The U.S. Departments of Health and Human Services (HHS) and Education (ED) announced the release of a report that will help states refine their capacity to use existing administrative data from early childhood programs to improve services for young children and families. The report covers key considerations when states integrate data and highlights progress in eight states that are actively developing and using early childhood integrated data systems (ECIDS). The report discusses technical assistance and other resources available to states as they develop their ECIDS.
Source: U.S. Department of Health and Human Services and the U.S. Department of Education, Early Childhood Development, Administration for Children and Families
Available at: http://www.acf.hhs.gov/ecd/early-childhood-data
I was truly inspired by the peer–to-peer learning that quickly developed into the pervasive spirit of this year’s Promise Neighborhoods Directors Meeting. Our annual convening on June 13-14 brought together more than 250 administrators, evaluators, and practitioners to strengthen relationships, forge new ties, and expand our knowledge of how to truly construct a cradle-to-career promise in our communities. Peers shared tips on how to effectively administer the program, apply solutions to nagging community challenges, and effectively use their data to drive results.
The meeting opened with a warm introduction from Anna Hinton, director of Parental Options and Information here at the Department of Education. Anna gave an overview of the portfolio and highlighted some of the critical issues facing Promise Neighborhoods that peers would tackle together throughout the conference. Anna was then joined by Michael McAfee, senior director at the Promise Neighborhoods Institute (PNI). Michael touched on the role of PNI in assisting the grantees with reporting on data outcomes and PNI’s role in supporting the grantees’ solutions in the field.
Source: U.S. Department of Education
Available at: http://www.ed.gov/oii-news/promise-neighborhoods-convene-share-and-learn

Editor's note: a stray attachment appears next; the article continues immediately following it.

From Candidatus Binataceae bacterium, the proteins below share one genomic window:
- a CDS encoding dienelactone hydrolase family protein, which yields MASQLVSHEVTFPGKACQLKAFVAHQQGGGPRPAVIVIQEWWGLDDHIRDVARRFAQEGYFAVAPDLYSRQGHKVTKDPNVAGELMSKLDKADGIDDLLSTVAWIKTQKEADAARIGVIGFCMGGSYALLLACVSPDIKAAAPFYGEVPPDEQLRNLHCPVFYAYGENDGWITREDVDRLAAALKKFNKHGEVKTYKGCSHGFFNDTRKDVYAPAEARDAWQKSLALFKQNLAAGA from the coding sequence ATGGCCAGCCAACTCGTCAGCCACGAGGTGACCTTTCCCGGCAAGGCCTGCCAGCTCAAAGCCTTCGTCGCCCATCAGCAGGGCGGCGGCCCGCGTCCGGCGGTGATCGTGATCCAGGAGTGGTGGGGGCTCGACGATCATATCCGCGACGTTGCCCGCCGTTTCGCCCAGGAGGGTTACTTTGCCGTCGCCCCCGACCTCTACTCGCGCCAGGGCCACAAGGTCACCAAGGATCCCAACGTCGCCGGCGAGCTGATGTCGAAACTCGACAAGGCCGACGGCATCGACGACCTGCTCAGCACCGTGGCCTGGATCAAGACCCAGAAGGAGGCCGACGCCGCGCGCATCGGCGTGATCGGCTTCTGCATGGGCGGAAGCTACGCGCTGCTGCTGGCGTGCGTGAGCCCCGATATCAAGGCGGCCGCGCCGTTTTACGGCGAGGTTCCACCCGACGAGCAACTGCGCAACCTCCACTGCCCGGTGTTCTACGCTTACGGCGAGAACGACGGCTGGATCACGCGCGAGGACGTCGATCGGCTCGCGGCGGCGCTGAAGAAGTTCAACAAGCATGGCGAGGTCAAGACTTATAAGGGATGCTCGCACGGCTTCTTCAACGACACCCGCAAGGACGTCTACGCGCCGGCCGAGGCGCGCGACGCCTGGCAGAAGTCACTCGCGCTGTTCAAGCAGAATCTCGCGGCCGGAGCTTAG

The Doing What Works Initiative (DWW) is seeking proposals for Implementation Awards to be used for the integration of DWW resources into professional learning or school improvement support processes. The goal of the awards is to develop a deeper understanding of how educators can be better supported to integrate evidence-based educational resources, such as those offered by DWW, into their everyday work.
Source: Doing What Works In Action
Available at: http://dww.ed.gov/inaction/state_support.cfm
Do you care about improving quality in Early Childhood Education and Care (ECEC)? If yes, this is the site for you!
The Quality Toolbox is intended to present “practical solutions” for anyone with a role to play in encouraging quality in ECEC. It presents five policy levers that are likely to enhance quality, underpinned by the international research base and country experience.
If you click one of the five levers, you will find supporting materials and tools designed to help you explore ways to improve ECEC services in your country.
Source: Organisation for Economic Co-operation and Development (OECD)
Available at: http://www.oecd.org/document/29/0,3746,en_2649_39263231_47955101_1_1_1_1,00.html
We know that the first years of our children’s lives are critical. That’s when the most rapid development happens in their brains and when they pick up the social, emotional, and academic skills that will help them succeed. When children get what they need during these early years, it can lay the foundation for success in school and through every stage of their lives.
President Obama and HHS’s announcement today of historic reforms to the Head Start program will help to ensure that all children in Head Start are attending top-notch programs that will help them reach their full potential. The Department of Health and Human Services will implement new rules that will – for the first time in the program’s history– require all Head Start grantees that fail to meet a new set of rigorous quality benchmarks to compete for continued federal funding.
Source: The White House
Head Start directors, education managers, mentor coaches, teachers, and others are using Classroom Assessment Scoring System (CLASSTM) observation results obtained from OHS monitoring and program/ grantee-level evaluation to help improve program quality and outcomes. CLASS is a new benchmark for Head Start quality and staff may feel uncertain about how to understand and use CLASS results in their pro- grams and classrooms. Questions from the Head Start community include, “Now that we have our triennial review, what do the CLASS scores mean?” “Where do we go from here?” and “How do we help teachers improve their interactions with children?”
Source: Early Childhood Learning and Knowledge Center/National Center on Quality Teaching and Learning
Available at: http://eclkc.ohs.acf.hhs.gov/hslc/tta-system/teaching/docs/2029809_CLASS_briefv6_508-1.pdf